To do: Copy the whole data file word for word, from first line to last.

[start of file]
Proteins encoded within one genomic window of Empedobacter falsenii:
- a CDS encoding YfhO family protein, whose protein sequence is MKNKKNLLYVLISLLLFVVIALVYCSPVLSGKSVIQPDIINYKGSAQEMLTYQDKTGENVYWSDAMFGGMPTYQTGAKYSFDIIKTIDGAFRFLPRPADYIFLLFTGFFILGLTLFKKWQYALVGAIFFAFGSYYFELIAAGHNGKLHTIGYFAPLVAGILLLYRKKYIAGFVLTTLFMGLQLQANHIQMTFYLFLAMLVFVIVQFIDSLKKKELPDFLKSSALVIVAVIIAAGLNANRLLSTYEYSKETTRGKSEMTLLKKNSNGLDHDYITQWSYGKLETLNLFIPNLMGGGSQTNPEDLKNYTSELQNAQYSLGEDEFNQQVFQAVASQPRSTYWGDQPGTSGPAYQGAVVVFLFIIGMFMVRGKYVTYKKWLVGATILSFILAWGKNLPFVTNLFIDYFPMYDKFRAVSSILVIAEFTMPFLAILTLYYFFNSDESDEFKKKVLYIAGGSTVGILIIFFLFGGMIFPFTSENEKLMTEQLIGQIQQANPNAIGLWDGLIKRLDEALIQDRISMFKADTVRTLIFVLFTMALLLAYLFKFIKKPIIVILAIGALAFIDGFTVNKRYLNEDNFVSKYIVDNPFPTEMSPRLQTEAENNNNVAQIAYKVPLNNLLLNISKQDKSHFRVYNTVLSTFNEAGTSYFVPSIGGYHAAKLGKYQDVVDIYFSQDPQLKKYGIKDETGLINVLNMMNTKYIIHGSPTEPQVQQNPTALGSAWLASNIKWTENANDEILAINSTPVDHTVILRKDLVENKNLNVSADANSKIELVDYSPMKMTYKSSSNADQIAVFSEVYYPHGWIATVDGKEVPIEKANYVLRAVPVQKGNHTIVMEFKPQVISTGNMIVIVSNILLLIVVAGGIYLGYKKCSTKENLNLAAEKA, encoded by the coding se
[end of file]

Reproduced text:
Proteins encoded within one genomic window of Empedobacter falsenii:
- a CDS encoding YfhO family protein, whose protein sequence is MKNKKNLLYVLISLLLFVVIALVYCSPVLSGKSVIQPDIINYKGSAQEMLTYQDKTGENVYWSDAMFGGMPTYQTGAKYSFDIIKTIDGAFRFLPRPADYIFLLFTGFFILGLTLFKKWQYALVGAIFFAFGSYYFELIAAGHNGKLHTIGYFAPLVAGILLLYRKKYIAGFVLTTLFMGLQLQANHIQMTFYLFLAMLVFVIVQFIDSLKKKELPDFLKSSALVIVAVIIAAGLNANRLLSTYEYSKETTRGKSEMTLLKKNSNGLDHDYITQWSYGKLETLNLFIPNLMGGGSQTNPEDLKNYTSELQNAQYSLGEDEFNQQVFQAVASQPRSTYWGDQPGTSGPAYQGAVVVFLFIIGMFMVRGKYVTYKKWLVGATILSFILAWGKNLPFVTNLFIDYFPMYDKFRAVSSILVIAEFTMPFLAILTLYYFFNSDESDEFKKKVLYIAGGSTVGILIIFFLFGGMIFPFTSENEKLMTEQLIGQIQQANPNAIGLWDGLIKRLDEALIQDRISMFKADTVRTLIFVLFTMALLLAYLFKFIKKPIIVILAIGALAFIDGFTVNKRYLNEDNFVSKYIVDNPFPTEMSPRLQTEAENNNNVAQIAYKVPLNNLLLNISKQDKSHFRVYNTVLSTFNEAGTSYFVPSIGGYHAAKLGKYQDVVDIYFSQDPQLKKYGIKDETGLINVLNMMNTKYIIHGSPTEPQVQQNPTALGSAWLASNIKWTENANDEILAINSTPVDHTVILRKDLVENKNLNVSADANSKIELVDYSPMKMTYKSSSNADQIAVFSEVYYPHGWIATVDGKEVPIEKANYVLRAVPVQKGNHTIVMEFKPQVISTGNMIVIVSNILLLIVVAGGIYLGYKKCSTKENLNLAAEKA, encoded by the coding se